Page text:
Bacterial Infections in Rutland County may be related to Tattoos

For Immediate Release: October 25, 2007
Media Contact: Communication Office
Vermont Department of Health

BURLINGTON – The Vermont Department of Health, together with the Secretary of State’s Office, is investigating three cases of the bacterial infection known as MRSA (methicillin resistant staphylococcus aureus) that may be related to tattoos performed by an unlicensed practitioner in the Rutland area.

MRSA infection is resistant to treatment with the usual antibiotics.

“Our job is to stop the spread of infection and make sure that anyone at risk gets appropriate treatment,” said Cort Lohff, MD, state epidemiologist at the Health Department. “While MRSA infections occur most often in hospitals or health care facilities, MRSA is increasingly seen in the community setting.”

Known as community-associated MRSA, these infections are usually spread through direct skin-to-skin contact or by touching objects or surfaces that have come into contact with someone else’s infection – for example, used towels or bandages.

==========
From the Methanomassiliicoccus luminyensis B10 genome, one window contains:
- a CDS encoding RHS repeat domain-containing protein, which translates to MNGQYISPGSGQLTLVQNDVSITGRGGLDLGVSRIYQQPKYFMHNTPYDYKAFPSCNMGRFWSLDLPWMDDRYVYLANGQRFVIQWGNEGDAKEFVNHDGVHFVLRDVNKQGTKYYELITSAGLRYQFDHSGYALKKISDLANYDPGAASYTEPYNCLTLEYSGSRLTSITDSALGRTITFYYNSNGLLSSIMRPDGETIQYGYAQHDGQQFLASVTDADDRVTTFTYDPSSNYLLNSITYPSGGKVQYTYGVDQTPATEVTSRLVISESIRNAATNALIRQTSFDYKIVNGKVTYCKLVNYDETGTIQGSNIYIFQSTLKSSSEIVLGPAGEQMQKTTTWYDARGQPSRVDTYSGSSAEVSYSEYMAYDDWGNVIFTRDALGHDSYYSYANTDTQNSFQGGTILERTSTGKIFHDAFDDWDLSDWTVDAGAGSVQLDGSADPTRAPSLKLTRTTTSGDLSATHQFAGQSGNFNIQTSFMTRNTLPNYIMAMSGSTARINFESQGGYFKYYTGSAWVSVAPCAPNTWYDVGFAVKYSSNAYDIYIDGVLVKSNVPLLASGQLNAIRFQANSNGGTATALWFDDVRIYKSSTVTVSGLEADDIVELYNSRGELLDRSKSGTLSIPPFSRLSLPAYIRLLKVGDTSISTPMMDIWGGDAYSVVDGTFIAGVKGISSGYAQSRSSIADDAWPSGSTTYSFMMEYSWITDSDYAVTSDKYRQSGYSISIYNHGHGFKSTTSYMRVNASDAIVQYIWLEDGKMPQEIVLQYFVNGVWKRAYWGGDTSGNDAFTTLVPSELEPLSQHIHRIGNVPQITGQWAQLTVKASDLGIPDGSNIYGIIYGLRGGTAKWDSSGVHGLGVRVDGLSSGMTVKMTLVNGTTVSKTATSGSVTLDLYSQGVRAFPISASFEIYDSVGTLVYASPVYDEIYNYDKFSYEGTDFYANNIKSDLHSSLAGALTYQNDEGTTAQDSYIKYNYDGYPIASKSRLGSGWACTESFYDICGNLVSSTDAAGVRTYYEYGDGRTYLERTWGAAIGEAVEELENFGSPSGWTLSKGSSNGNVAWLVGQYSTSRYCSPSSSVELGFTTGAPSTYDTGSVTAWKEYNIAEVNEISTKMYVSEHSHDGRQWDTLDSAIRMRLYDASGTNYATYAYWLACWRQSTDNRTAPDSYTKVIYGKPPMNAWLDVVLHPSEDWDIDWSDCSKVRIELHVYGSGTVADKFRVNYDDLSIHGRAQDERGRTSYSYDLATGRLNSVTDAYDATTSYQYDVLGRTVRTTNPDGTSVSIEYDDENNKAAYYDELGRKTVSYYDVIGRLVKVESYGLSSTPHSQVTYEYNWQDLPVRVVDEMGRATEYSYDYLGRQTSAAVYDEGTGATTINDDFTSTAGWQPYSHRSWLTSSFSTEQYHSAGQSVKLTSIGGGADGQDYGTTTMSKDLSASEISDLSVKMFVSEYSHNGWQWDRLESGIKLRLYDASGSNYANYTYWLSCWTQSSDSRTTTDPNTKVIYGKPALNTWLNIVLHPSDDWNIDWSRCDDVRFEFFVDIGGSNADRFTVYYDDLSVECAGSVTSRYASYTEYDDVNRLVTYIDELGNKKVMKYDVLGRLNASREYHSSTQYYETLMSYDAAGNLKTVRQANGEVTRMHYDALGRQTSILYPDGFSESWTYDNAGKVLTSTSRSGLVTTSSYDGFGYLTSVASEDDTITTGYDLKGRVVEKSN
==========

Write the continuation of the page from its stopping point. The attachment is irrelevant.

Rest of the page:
These infections can best be prevented through good hygiene:

MRSA skin infections can be treated with antibiotics but, if left untreated, can be serious and require hospitalization and surgery.

Tattooists and body piercers are regulated by the Office of Professional Regulation, a division of the Secretary of State’s Office. By state law, tattooing should only be performed in licensed shops that are subject to inspection and strict sanitation and sterilization requirements.

A similar outbreak of MRSA occurred in 2005 among five young people in the Middlebury area, all of whom had tattoos from an unlicensed tattooist.

The Health Department has notified Rutland area health care providers of the outbreak to help facilitate diagnosis and treatment.

For more information about MRSA, visit the Health Department’s website at:


Return to Top